72 years ago USSR annexed Bessarabia, today Republic of Moldova
Today Moldova marks 72 years since the former Soviet Union annexed Bessarabia. The treaty was carried out under the provisions of the Ribbentrop-Molotov Pact, and was eventually consented to by both the predecessor state, Romania and the international community, in the form of the 1947 Paris Peace Treaty.
Bessarabia consisted of today's Republic of Moldova, Northern Bucovina (today part of Ukraine) and Southern Bessarabia, Izmail town (also in Ukraine today).
In 1918, in the aftermath of the Bolshevik Revolution, Bessarabia as a whole joined Romania and was part of the sovereign state of Romania until 1940, when the latter surrendered it to the Soviet Union under the secret provisions of the secret Pact signed between Hitler and Stalin. In Russian practice, Bessarabia as a noun was officially pushed out of use after 1940, when the central part of its territory became a Soviet republic, under the name of the Moldavian Soviet Socialist Republic.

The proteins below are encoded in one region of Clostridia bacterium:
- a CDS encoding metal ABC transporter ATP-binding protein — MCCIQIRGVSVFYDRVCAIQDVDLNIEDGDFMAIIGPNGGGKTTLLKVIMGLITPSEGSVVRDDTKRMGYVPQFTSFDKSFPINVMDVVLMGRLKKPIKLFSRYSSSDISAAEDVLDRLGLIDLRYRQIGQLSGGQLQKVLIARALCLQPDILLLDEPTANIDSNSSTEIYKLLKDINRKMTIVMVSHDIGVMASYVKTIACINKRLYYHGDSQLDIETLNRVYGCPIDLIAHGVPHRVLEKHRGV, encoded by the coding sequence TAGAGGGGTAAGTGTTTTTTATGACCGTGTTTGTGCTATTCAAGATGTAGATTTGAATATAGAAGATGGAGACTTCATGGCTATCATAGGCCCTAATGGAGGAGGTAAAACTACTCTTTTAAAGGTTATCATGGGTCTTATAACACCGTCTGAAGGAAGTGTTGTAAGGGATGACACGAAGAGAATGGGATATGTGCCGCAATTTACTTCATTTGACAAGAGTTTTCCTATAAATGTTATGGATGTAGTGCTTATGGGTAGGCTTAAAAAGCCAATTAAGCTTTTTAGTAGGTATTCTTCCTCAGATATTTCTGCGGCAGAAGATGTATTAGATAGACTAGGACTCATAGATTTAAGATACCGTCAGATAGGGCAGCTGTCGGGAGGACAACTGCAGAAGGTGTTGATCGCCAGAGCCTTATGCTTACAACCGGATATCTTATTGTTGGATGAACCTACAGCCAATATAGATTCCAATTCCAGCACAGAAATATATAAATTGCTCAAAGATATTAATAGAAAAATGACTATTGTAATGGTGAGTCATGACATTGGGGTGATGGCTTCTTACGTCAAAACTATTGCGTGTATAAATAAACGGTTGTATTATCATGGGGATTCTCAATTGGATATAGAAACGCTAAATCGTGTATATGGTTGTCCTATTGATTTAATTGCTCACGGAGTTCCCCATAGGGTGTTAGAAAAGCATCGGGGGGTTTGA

The Secret Additional Protocol of Ribbentrop-Molotov Pact implied three articles. Article 3 referred frankly to Bessarabia. It stated the Soviet Union's interest in annexing Bessarabia from Romania and Nazi Germany's consent to that annexation. Subsequent separate agreements ensured the protection and orderly evacuation of the German ethnic population from the province. The incorporation of Bessarabia into the USSR was carried out through hasty military occupation, amidst episodes of unruly behavior and violence, during the week of 28 June-3 July 1940. The Soviet Law of 2 August 1940 officially established the Moldavian Soviet Socialist Republic on most of Bessarabia's territory and made it a component of the USSR.
The former Soviet Republic gained its independence from the USSR on August 27, 1991. Ever since it is called the Republic of Moldova.
After Andrei Brezianu’s and Vlad Spânu’s book “The A to Z of Moldova” published at The Scarecrow Press, USAMoldova.ORG